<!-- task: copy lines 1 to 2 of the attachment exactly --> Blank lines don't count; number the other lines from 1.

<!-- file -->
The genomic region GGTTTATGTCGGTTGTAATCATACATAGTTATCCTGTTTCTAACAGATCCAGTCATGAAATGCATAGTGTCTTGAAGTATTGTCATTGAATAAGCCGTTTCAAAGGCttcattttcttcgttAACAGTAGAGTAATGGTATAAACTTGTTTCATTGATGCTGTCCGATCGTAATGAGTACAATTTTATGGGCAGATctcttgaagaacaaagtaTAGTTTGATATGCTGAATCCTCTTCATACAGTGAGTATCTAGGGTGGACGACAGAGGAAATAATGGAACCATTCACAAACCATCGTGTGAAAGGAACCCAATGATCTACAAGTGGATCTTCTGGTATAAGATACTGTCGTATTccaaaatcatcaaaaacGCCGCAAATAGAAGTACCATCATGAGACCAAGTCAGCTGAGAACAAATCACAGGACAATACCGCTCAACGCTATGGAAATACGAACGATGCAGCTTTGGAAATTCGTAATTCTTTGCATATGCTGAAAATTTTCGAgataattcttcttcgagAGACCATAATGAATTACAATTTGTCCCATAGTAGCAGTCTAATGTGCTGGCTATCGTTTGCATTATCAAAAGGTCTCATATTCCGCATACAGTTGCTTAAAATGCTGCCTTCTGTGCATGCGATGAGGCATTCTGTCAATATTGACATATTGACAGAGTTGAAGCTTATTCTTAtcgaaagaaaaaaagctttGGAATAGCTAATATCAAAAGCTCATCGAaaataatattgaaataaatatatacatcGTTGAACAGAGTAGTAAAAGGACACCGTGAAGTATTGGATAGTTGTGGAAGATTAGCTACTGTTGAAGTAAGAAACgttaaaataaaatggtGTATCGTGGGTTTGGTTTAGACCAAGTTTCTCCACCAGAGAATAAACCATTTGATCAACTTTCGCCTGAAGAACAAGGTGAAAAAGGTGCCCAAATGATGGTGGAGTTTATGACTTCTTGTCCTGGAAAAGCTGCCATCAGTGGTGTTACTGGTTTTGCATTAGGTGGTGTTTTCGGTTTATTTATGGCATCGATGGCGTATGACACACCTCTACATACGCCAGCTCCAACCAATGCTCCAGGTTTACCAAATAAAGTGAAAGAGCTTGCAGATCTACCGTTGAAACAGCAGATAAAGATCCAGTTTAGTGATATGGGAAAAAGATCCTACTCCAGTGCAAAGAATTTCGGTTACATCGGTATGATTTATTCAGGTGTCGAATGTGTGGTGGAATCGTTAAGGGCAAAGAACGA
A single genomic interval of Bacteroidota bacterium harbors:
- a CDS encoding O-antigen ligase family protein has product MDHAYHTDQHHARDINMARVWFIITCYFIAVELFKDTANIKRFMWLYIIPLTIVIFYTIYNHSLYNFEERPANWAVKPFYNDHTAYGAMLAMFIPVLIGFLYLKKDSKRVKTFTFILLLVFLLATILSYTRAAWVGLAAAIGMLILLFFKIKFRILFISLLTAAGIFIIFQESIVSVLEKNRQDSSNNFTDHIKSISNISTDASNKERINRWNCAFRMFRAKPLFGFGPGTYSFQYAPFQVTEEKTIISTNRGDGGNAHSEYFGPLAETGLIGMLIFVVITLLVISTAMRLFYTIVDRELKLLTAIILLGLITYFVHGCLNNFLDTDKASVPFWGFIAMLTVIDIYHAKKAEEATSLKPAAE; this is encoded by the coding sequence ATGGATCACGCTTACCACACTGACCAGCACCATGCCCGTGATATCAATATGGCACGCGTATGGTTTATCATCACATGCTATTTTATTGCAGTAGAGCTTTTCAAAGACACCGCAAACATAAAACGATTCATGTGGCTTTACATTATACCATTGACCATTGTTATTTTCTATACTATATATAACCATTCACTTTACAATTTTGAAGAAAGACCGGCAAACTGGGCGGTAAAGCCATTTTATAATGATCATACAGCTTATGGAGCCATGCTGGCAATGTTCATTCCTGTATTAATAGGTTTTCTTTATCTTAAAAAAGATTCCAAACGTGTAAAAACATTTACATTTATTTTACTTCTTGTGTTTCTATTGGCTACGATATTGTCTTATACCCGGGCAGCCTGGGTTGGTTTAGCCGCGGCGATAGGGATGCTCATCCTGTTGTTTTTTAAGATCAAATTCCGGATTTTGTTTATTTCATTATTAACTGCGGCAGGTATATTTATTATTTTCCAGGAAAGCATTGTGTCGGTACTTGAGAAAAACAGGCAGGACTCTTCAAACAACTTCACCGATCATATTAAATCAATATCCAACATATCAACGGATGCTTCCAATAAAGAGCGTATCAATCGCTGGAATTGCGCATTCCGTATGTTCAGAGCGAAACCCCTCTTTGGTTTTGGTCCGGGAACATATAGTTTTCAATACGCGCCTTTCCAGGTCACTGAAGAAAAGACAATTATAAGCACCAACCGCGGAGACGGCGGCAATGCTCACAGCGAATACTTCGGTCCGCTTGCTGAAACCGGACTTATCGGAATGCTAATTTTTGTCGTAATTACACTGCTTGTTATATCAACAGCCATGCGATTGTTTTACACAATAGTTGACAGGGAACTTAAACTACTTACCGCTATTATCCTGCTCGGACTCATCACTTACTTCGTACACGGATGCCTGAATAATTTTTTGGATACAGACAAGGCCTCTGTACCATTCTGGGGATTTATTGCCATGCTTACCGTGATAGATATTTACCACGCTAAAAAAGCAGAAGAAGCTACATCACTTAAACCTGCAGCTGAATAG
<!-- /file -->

The genomic region GGTTTATGTCGGTTGTAATCATACATAGTTATCCTGTTTCTAACAGATCCAGTCATGAAATGCATAGTGTCTTGAAGTATTGTCATTGAATAAGCCGTTTCAAAGGCttcattttcttcgttAACAGTAGAGTAATGGTATAAACTTGTTTCATTGATGCTGTCCGATCGTAATGAGTACAATTTTATGGGCAGATctcttgaagaacaaagtaTAGTTTGATATGCTGAATCCTCTTCATACAGTGAGTATCTAGGGTGGACGACAGAGGAAATAATGGAACCATTCACAAACCATCGTGTGAAAGGAACCCAATGATCTACAAGTGGATCTTCTGGTATAAGATACTGTCGTATTccaaaatcatcaaaaacGCCGCAAATAGAAGTACCATCATGAGACCAAGTCAGCTGAGAACAAATCACAGGACAATACCGCTCAACGCTATGGAAATACGAACGATGCAGCTTTGGAAATTCGTAATTCTTTGCATATGCTGAAAATTTTCGAgataattcttcttcgagAGACCATAATGAATTACAATTTGTCCCATAGTAGCAGTCTAATGTGCTGGCTATCGTTTGCATTATCAAAAGGTCTCATATTCCGCATACAGTTGCTTAAAATGCTGCCTTCTGTGCATGCGATGAGGCATTCTGTCAATATTGACATATTGACAGAGTTGAAGCTTATTCTTAtcgaaagaaaaaaagctttGGAATAGCTAATATCAAAAGCTCATCGAaaataatattgaaataaatatatacatcGTTGAACAGAGTAGTAAAAGGACACCGTGAAGTATTGGATAGTTGTGGAAGATTAGCTACTGTTGAAGTAAGAAACgttaaaataaaatggtGTATCGTGGGTTTGGTTTAGACCAAGTTTCTCCACCAGAGAATAAACCATTTGATCAACTTTCGCCTGAAGAACAAGGTGAAAAAGGTGCCCAAATGATGGTGGAGTTTATGACTTCTTGTCCTGGAAAAGCTGCCATCAGTGGTGTTACTGGTTTTGCATTAGGTGGTGTTTTCGGTTTATTTATGGCATCGATGGCGTATGACACACCTCTACATACGCCAGCTCCAACCAATGCTCCAGGTTTACCAAATAAAGTGAAAGAGCTTGCAGATCTACCGTTGAAACAGCAGATAAAGATCCAGTTTAGTGATATGGGAAAAAGATCCTACTCCAGTGCAAAGAATTTCGGTTACATCGGTATGATTTATTCAGGTGTCGAATGTGTGGTGGAATCGTTAAGGGCAAAGAACGA
A single genomic interval of Bacteroidota bacterium harbors: